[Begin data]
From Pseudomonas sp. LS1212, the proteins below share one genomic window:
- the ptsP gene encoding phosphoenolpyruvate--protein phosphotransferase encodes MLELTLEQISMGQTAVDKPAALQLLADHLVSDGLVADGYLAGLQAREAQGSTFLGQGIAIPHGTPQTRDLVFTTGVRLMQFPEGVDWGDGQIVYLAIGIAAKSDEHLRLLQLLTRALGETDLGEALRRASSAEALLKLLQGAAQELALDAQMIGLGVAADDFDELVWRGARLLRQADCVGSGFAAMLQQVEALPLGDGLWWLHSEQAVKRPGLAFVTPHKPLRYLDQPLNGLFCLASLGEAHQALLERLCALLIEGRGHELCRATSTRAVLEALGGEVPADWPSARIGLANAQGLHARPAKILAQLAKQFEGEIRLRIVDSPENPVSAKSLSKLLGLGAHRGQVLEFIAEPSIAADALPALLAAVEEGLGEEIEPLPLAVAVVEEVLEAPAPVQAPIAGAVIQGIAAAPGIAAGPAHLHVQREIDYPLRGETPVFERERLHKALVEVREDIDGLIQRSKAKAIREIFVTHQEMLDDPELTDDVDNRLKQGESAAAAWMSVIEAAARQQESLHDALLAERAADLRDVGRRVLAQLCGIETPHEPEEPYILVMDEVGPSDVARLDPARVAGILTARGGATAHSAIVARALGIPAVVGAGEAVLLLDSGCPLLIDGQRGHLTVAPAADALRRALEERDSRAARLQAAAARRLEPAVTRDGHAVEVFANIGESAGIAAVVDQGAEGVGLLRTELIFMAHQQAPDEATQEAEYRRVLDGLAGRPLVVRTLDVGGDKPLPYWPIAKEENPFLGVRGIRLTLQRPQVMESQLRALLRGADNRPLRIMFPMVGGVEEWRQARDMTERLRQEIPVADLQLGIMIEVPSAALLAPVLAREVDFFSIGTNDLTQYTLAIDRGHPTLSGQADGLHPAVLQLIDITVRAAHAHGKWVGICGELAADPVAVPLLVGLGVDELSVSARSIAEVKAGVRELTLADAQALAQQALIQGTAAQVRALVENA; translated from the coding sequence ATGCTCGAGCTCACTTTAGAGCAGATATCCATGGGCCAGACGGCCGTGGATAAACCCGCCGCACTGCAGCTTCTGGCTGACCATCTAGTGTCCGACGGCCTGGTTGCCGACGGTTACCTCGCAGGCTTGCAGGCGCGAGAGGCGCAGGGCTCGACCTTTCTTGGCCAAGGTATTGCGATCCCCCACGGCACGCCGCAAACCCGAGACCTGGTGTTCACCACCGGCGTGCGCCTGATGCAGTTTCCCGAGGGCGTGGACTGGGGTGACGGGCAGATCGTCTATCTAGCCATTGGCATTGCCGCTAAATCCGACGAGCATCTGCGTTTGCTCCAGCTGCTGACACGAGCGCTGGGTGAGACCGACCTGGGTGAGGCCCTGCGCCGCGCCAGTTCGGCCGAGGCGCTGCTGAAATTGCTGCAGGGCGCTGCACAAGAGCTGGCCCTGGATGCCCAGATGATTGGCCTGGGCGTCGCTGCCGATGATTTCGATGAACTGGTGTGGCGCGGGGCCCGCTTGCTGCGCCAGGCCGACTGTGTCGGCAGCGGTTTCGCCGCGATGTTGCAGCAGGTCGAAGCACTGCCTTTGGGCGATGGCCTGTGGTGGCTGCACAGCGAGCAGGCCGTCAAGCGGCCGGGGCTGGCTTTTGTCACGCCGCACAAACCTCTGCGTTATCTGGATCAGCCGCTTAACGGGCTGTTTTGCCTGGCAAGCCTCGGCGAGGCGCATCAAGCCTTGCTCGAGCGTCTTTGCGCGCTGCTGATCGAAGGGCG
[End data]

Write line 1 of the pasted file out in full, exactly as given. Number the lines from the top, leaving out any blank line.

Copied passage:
From Pseudomonas sp. LS1212, the proteins below share one genomic window: